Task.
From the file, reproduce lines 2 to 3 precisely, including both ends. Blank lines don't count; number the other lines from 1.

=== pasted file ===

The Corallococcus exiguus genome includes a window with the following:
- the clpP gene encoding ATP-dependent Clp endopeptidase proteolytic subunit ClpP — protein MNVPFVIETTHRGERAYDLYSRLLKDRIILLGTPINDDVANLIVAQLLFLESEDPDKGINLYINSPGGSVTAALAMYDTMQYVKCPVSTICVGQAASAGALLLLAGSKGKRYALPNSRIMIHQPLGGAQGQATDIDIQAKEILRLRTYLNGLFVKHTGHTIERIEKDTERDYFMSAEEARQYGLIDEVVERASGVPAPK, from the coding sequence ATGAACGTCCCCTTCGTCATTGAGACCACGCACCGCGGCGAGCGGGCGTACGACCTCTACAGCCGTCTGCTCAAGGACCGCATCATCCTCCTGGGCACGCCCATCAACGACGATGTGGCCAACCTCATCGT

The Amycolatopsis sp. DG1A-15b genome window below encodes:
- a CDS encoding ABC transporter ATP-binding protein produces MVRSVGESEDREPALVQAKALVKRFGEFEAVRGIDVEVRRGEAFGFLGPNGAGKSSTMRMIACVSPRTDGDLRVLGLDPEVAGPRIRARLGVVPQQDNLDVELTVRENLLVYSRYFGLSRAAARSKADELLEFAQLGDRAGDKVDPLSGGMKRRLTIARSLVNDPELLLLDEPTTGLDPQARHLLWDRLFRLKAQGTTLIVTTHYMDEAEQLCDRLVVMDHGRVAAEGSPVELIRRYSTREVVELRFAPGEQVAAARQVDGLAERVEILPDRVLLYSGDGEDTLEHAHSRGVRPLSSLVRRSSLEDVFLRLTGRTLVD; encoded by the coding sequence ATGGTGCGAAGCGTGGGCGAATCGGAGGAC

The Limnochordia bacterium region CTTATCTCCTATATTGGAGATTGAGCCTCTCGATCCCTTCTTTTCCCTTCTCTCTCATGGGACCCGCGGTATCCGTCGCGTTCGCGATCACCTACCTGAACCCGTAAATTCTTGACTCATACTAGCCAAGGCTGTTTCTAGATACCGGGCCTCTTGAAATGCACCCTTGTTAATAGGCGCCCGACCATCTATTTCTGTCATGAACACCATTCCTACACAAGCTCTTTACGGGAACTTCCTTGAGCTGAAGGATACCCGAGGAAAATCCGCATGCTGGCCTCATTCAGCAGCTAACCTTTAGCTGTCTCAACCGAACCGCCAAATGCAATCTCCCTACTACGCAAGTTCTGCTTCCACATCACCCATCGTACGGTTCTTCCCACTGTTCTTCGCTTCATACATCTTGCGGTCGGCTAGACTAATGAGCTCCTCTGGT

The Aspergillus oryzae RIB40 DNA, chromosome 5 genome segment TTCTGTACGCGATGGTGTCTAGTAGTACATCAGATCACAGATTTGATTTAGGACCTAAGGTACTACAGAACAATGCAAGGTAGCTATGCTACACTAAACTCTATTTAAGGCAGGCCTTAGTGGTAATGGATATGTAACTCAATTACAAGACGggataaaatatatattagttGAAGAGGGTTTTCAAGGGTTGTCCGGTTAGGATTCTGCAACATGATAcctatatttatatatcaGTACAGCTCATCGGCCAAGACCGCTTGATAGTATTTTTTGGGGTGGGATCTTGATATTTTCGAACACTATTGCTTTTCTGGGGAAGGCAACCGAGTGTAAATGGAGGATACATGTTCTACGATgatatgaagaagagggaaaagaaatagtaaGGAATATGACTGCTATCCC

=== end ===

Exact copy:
- the clpP gene encoding ATP-dependent Clp endopeptidase proteolytic subunit ClpP — protein MNVPFVIETTHRGERAYDLYSRLLKDRIILLGTPINDDVANLIVAQLLFLESEDPDKGINLYINSPGGSVTAALAMYDTMQYVKCPVSTICVGQAASAGALLLLAGSKGKRYALPNSRIMIHQPLGGAQGQATDIDIQAKEILRLRTYLNGLFVKHTGHTIERIEKDTERDYFMSAEEARQYGLIDEVVERASGVPAPK, from the coding sequence ATGAACGTCCCCTTCGTCATTGAGACCACGCACCGCGGCGAGCGGGCGTACGACCTCTACAGCCGTCTGCTCAAGGACCGCATCATCCTCCTGGGCACGCCCATCAACGACGATGTGGCCAACCTCATCGT

The Amycolatopsis sp. DG1A-15b genome window below encodes: